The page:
Christy Edwards dreamed of one day seeing Reddy Or Not tackle her first advanced event. The breeder from Enterprise, Alabama, had big goals for the Trakehner mare, and she believed she’d found the perfect partner to help her achieve them in Kyle Carter.
“She loved the mare from the day she was born,” said Carter. “It was one of those that she was like, ‘This is going to be the superstar.’ ”
So it was with a sense of mission accomplished that Carter galloped through the cross-country finish with “Reddy” in 12th place in her first advanced at the Ocala Jockey Club International CCI4*-S (Florida) on Nov. 17. But he also felt sorrow, as Edwards wasn’t there to see her dream come to fruition.
In May 2018, Carter was competing at the Poplar Place Horse Trials (Georgia). Reddy was at home recovering from an injury, but Edwards came anyway to support Carter.
One of Carter’s horses had cut its face, so Carter asked Edwards, an emergency room doctor, if she could run out to a nearby store and pick up some skin glue. On her way back to the event, Edwards’ car ran off the road, and she died. She was 49.
Edwards met Carter when she was looking for a new rider for Reddy. Werner Geven started the mare’s international career and competed her to intermediate, but Edwards wanted someone to help her sell some of her homebreds, which is Carter’s specialty. An accomplished breeder, Edwards already had an upper-level horse to her credit in Copycat Chloe (Stiletto—Copy’s Dancer, Alezan Dancer), who competed to advanced with Allison Springer and Kelly Pugh. Edwards left behind nearly 20 horses, including 10-year-old Reddy (Oskar II—Raven Riley, Windfall).
While her loss was a huge personal hit to Carter, he felt devastated for her family.
“She has a daughter who she adopted who’s 16 or 17; she had a son who’s around the same age, both in high school,” he said. “And her husband, Ward [Edwards], who had nothing to do with horses; he’s military.”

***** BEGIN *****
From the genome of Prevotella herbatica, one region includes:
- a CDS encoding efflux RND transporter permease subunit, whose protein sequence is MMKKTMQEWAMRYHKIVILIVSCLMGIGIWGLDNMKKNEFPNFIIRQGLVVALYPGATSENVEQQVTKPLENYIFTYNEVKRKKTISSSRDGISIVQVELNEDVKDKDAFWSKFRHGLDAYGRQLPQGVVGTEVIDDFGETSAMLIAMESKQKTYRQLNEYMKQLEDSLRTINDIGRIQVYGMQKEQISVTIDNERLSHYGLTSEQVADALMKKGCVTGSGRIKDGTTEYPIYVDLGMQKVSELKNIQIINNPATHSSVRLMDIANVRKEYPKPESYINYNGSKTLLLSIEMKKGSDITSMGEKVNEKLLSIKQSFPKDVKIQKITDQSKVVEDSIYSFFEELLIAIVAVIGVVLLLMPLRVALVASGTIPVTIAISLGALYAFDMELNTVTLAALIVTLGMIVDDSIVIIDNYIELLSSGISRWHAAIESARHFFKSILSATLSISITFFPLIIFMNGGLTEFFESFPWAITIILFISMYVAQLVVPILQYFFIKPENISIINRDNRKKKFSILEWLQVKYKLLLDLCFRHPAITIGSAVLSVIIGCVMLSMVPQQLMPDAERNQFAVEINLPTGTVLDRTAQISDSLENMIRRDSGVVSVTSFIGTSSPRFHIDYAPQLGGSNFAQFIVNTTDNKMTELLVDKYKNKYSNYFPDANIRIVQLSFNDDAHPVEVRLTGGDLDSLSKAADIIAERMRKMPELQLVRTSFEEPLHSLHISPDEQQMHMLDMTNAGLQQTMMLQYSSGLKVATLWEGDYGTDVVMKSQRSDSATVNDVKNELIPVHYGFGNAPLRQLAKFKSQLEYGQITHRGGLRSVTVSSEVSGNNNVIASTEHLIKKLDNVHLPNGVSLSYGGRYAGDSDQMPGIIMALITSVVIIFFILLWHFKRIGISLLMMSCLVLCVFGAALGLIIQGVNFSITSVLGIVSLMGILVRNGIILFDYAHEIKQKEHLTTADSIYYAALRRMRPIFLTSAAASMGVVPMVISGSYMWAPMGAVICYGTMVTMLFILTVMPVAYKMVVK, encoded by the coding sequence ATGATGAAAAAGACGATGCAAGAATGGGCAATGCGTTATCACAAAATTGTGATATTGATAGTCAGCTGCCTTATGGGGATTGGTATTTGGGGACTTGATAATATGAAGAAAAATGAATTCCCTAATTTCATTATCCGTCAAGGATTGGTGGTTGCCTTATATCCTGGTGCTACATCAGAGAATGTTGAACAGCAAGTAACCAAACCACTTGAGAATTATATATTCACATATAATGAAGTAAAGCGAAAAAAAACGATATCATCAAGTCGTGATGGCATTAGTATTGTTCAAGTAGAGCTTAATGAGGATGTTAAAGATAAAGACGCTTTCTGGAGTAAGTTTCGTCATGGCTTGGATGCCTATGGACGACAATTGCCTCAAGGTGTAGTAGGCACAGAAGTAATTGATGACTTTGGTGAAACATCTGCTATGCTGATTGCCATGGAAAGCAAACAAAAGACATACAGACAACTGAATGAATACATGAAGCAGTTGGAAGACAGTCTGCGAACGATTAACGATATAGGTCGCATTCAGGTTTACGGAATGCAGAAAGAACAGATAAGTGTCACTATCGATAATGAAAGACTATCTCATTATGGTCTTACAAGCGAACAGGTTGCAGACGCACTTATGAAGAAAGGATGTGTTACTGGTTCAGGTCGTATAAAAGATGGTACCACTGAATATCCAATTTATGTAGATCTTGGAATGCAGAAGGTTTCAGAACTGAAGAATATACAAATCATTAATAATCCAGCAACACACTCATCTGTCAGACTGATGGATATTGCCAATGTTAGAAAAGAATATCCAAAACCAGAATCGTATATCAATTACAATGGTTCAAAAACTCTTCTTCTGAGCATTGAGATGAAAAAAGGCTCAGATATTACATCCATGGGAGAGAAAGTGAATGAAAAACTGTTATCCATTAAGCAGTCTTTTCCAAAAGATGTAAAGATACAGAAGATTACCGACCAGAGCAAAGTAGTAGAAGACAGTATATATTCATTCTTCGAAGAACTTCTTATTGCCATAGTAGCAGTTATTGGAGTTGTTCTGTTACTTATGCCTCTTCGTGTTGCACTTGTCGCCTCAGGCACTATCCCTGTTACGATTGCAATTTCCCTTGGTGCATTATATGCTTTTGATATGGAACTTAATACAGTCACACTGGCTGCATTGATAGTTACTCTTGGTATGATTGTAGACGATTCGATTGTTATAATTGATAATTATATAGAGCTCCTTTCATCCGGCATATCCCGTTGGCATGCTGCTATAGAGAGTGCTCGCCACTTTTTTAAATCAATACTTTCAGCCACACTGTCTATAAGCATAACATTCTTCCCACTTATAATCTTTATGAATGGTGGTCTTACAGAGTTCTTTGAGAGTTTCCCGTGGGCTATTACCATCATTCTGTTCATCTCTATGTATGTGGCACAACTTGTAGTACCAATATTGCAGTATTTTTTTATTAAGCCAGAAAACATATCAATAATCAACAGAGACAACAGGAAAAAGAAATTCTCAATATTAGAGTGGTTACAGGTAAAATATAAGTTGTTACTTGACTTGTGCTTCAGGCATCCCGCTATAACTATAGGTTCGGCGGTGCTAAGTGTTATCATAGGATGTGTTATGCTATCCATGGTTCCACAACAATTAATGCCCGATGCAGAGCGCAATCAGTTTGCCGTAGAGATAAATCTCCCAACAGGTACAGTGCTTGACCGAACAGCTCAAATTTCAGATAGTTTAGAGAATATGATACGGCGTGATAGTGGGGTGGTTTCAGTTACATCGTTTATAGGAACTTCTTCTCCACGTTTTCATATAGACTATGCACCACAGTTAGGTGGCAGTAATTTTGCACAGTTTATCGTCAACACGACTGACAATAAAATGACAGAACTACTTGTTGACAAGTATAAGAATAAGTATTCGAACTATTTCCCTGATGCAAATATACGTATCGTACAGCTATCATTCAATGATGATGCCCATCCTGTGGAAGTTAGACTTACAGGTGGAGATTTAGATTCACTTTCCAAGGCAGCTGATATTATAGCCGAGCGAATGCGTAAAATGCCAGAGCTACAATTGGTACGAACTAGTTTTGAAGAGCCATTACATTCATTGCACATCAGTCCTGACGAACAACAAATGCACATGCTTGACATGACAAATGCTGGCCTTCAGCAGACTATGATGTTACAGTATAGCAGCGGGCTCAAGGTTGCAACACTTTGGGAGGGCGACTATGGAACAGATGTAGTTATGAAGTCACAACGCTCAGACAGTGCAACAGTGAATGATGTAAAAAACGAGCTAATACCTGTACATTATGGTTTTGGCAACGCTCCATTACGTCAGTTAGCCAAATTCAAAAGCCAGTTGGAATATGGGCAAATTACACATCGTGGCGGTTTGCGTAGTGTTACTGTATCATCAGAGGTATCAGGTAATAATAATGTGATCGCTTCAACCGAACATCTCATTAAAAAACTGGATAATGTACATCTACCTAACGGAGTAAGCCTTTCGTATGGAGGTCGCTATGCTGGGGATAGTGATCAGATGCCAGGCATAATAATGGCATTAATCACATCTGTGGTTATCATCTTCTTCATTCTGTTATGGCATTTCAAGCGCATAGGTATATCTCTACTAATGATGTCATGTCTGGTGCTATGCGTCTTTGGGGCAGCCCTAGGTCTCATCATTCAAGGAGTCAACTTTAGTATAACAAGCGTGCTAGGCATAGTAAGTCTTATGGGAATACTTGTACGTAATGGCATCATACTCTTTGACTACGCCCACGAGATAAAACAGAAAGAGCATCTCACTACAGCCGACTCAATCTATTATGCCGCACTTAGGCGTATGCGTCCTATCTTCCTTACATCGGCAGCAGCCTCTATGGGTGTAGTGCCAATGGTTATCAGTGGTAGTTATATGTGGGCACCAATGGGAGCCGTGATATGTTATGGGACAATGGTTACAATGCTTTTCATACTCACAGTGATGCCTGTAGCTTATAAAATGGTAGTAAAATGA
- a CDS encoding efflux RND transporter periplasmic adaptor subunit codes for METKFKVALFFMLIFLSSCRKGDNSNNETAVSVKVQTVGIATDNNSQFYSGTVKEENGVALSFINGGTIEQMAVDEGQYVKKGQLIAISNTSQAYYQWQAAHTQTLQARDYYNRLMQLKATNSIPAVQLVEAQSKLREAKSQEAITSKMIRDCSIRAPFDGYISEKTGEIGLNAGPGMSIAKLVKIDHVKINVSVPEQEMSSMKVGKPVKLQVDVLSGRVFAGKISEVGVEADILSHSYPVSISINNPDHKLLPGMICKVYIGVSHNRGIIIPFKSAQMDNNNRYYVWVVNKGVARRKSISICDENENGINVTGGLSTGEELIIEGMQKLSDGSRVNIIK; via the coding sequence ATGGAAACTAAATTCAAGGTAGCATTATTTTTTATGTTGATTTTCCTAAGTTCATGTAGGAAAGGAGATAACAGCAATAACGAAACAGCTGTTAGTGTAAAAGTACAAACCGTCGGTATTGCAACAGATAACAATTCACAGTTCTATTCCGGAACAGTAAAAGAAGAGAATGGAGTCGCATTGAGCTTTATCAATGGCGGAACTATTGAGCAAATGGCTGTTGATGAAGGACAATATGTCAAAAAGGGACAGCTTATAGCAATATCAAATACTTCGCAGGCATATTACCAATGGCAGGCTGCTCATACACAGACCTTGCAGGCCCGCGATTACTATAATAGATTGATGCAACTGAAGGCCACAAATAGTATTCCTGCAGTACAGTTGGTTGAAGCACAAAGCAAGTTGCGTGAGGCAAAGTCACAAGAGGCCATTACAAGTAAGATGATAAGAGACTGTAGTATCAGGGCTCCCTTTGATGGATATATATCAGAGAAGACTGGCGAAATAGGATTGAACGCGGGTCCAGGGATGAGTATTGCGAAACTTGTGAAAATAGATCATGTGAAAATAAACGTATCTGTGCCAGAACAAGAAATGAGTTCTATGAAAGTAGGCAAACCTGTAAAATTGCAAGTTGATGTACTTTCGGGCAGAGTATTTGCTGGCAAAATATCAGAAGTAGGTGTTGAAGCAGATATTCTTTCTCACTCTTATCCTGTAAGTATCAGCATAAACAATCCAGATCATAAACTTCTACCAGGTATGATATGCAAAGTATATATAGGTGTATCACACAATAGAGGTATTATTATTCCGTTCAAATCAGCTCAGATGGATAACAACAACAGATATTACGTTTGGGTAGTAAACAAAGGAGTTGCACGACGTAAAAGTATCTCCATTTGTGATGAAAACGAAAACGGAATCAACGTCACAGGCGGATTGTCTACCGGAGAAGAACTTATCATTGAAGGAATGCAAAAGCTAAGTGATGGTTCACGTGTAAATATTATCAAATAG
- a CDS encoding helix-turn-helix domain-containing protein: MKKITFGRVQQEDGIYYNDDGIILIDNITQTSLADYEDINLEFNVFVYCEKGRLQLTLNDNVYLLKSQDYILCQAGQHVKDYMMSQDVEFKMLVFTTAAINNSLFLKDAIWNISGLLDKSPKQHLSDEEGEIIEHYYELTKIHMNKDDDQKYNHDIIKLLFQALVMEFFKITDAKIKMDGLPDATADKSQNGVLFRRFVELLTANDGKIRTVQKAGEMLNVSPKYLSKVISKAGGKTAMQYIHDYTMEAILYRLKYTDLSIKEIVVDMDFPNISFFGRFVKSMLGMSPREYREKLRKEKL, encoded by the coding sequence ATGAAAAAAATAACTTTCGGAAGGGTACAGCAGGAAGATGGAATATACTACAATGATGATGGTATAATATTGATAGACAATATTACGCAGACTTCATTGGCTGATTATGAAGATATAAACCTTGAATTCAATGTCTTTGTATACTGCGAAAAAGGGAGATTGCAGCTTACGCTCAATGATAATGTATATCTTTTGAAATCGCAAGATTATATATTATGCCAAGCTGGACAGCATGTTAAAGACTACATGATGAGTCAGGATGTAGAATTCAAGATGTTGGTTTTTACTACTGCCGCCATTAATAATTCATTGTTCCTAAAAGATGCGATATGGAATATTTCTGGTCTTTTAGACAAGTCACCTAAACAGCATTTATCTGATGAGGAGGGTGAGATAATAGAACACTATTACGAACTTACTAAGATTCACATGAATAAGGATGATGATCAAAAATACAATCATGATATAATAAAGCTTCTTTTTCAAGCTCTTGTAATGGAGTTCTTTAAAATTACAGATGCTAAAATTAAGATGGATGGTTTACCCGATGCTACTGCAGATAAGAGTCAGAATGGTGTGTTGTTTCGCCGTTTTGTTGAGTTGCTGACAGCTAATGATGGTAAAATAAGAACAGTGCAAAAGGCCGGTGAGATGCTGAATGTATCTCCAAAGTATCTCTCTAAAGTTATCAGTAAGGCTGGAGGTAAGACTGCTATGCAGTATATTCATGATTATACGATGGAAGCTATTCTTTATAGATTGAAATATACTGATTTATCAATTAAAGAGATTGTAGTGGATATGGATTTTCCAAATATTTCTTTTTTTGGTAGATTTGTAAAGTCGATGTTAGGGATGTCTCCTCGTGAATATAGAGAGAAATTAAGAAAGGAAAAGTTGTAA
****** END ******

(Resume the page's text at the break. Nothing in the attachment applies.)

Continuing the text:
Carter and Christy had butted heads a bit when they initially started working together, but their relationship soon transformed. “We saw things the same way, and our communication was great, and she was just a genuine person,” he said. “You just don’t see a lot of people that way.
“We didn’t really hit it off as student and coach because she was very much going every direction at once, and I tend to be like, ‘You need to focus and get here,’ ” continued Carter. “But we started working together, and it was going quite well. She sent in Reddy and another horse she bred with the hopes to see them go up the levels, and for me to sell her younger horses and bring them on.”
Carter and Reddy’s partnership also started out a bit rocky, but after Reddy had time off for a foot injury last year, the pair came back out in sync.
“All year she’s been the horse that Christy and I had talked about, and I hoped she would be,” Carter said. “I have had three bad fences on her all year. She show jumps really well; she tries wonderfully. On cross-country she’s wonderful. The mare just looks at the fences the way I want her to see them.”
Before Christy died, she and Carter had begun looking at the 2019 Pan American Games (Peru) as a possibility for Reddy.
“The thing with Christy is she was an amazing person,” said Carter. “If you said you wanted to do something, she was like, ‘Well, let’s figure out how we’re going to do that.’ She was a believer in whatever person was around her. There was never a stand there and scoff at it. If you had a dream, she was trying to figure out a way for you to make it.”
Coming out this season with Reddy was difficult for Carter and his wife, Jennifer Carter. “At Red Hills [Florida, in March], that was the first short [CCI3-S] we did with her on the road to trying for the Pan Ams. I finished, and Ward came over, and I was in tears,” Kyle said. “I know what it’s cost him, in so many ways, so I’m trying really hard to do the best I can.”
Though they didn’t make the Canadian Pan Am team, Kyle is committed to trying to achieve Christy’s dreams with Reddy, and he’s covering most of her expenses. The Carters have also taken her full sister to sell. They’re hoping to syndicate Reddy so they can keep her and make it to a five-star.
“Ward is really struggling to keep, not just his head above water, but he wants to keep her dream alive and work on managing his family and keeping the horses going,” said Kyle. “There are a bunch of us trying to help him work his way out of that. I am very careful with her. If I don’t think I’m in contention for a top three, then I just run her in a manner that is going to hopefully preserve her longer. I would love to see Christy’s dream come to fruition, and Ward’s support in all of this through the tragedy of losing his wife and to manage all of this stuff; I want him to get something heartfelt out of it. The stuff he’s dealing with and the way he handles it is just unbelievable.”
Kyle admits he’s a bit of a pragmatist and knows dreams don’t always come true, but he’s going to try for Christy.
“This was Christy’s dream. This is the horse,” he said. “Everything else was to be brought on and sold, so we’re trying to honor that as best we can. It was a privilege for Christy to choose me.”